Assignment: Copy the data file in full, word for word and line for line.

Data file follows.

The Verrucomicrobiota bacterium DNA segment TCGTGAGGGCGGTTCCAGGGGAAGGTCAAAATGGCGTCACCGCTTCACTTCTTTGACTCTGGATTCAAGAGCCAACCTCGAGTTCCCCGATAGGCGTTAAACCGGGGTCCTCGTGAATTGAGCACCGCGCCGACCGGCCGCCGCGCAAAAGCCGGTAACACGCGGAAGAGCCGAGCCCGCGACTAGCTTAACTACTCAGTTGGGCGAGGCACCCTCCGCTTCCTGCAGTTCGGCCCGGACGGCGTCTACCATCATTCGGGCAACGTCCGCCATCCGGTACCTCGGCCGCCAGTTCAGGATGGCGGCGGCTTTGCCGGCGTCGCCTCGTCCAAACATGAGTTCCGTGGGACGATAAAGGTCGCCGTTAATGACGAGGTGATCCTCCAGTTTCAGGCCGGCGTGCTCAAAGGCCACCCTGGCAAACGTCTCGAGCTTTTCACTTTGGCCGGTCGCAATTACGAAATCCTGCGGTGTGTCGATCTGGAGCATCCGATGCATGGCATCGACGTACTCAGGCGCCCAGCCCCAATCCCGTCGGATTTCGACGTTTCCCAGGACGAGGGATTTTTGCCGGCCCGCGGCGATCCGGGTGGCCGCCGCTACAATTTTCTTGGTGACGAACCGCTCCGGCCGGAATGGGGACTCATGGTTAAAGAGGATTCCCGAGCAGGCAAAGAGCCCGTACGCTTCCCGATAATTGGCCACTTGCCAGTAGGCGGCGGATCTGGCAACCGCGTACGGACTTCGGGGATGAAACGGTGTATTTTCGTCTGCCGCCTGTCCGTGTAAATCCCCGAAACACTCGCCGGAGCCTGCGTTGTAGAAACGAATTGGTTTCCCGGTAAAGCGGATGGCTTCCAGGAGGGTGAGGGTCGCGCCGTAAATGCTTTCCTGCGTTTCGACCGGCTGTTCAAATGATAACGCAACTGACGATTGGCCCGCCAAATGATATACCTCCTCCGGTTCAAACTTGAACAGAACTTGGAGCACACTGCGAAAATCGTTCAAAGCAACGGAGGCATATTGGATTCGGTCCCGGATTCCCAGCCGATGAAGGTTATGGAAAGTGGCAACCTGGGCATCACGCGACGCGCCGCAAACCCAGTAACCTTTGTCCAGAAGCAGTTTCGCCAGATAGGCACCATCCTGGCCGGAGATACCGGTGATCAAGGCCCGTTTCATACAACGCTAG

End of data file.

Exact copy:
The Verrucomicrobiota bacterium DNA segment TCGTGAGGGCGGTTCCAGGGGAAGGTCAAAATGGCGTCACCGCTTCACTTCTTTGACTCTGGATTCAAGAGCCAACCTCGAGTTCCCCGATAGGCGTTAAACCGGGGTCCTCGTGAATTGAGCACCGCGCCGACCGGCCGCCGCGCAAAAGCCGGTAACACGCGGAAGAGCCGAGCCCGCGACTAGCTTAACTACTCAGTTGGGCGAGGCACCCTCCGCTTCCTGCAGTTCGGCCCGGACGGCGTCTACCATCATTCGGGCAACGTCCGCCATCCGGTACCTCGGCCGCCAGTTCAGGATGGCGGCGGCTTTGCCGGCGTCGCCTCGTCCAAACATGAGTTCCGTGGGACGATAAAGGTCGCCGTTAATGACGAGGTGATCCTCCAGTTTCAGGCCGGCGTGCTCAAAGGCCACCCTGGCAAACGTCTCGAGCTTTTCACTTTGGCCGGTCGCAATTACGAAATCCTGCGGTGTGTCGATCTGGAGCATCCGATGCATGGCATCGACGTACTCAGGCGCCCAGCCCCAATCCCGTCGGATTTCGACGTTTCCCAGGACGAGGGATTTTTGCCGGCCCGCGGCGATCCGGGTGGCCGCCGCTACAATTTTCTTGGTGACGAACCGCTCCGGCCGGAATGGGGACTCATGGTTAAAGAGGATTCCCGAGCAGGCAAAGAGCCCGTACGCTTCCCGATAATTGGCCACTTGCCAGTAGGCGGCGGATCTGGCAACCGCGTACGGACTTCGGGGATGAAACGGTGTATTTTCGTCTGCCGCCTGTCCGTGTAAATCCCCGAAACACTCGCCGGAGCCTGCGTTGTAGAAACGAATTGGTTTCCCGGTAAAGCGGATGGCTTCCAGGAGGGTGAGGGTCGCGCCGTAAATGCTTTCCTGCGTTTCGACCGGCTGTTCAAATGATAACGCAACTGACGATTGGCCCGCCAAATGATATACCTCCTCCGGTTCAAACTTGAACAGAACTTGGAGCACACTGCGAAAATCGTTCAAAGCAACGGAGGCATATTGGATTCGGTCCCGGATTCCCAGCCGATGAAGGTTATGGAAAGTGGCAACCTGGGCATCACGCGACGCGCCGCAAACCCAGTAACCTTTGTCCAGAAGCAGTTTCGCCAGATAGGCACCATCCTGGCCGGAGATACCGGTGATCAAGGCCCGTTTCATACAACGCTAG